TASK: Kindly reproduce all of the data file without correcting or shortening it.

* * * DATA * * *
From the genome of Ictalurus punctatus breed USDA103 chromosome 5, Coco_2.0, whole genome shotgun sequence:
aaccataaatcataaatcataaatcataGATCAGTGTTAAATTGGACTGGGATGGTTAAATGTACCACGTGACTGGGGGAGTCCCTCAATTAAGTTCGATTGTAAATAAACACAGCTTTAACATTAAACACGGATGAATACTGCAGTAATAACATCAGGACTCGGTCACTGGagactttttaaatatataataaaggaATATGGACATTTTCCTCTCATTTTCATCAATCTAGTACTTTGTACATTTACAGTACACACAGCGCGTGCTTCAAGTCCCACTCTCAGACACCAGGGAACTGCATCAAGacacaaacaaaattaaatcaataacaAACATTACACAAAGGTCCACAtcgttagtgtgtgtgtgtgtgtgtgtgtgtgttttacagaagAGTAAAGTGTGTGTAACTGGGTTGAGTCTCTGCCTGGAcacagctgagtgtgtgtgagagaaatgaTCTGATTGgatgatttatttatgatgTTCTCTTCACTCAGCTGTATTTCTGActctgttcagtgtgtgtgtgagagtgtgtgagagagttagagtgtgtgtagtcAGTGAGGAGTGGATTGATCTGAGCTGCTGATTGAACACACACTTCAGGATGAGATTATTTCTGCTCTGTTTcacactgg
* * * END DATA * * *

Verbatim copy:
From the genome of Ictalurus punctatus breed USDA103 chromosome 5, Coco_2.0, whole genome shotgun sequence:
aaccataaatcataaatcataaatcataGATCAGTGTTAAATTGGACTGGGATGGTTAAATGTACCACGTGACTGGGGGAGTCCCTCAATTAAGTTCGATTGTAAATAAACACAGCTTTAACATTAAACACGGATGAATACTGCAGTAATAACATCAGGACTCGGTCACTGGagactttttaaatatataataaaggaATATGGACATTTTCCTCTCATTTTCATCAATCTAGTACTTTGTACATTTACAGTACACACAGCGCGTGCTTCAAGTCCCACTCTCAGACACCAGGGAACTGCATCAAGacacaaacaaaattaaatcaataacaAACATTACACAAAGGTCCACAtcgttagtgtgtgtgtgtgtgtgtgtgtgtgttttacagaagAGTAAAGTGTGTGTAACTGGGTTGAGTCTCTGCCTGGAcacagctgagtgtgtgtgagagaaatgaTCTGATTGgatgatttatttatgatgTTCTCTTCACTCAGCTGTATTTCTGActctgttcagtgtgtgtgtgagagtgtgtgagagagttagagtgtgtgtagtcAGTGAGGAGTGGATTGATCTGAGCTGCTGATTGAACACACACTTCAGGATGAGATTATTTCTGCTCTGTTTcacactgg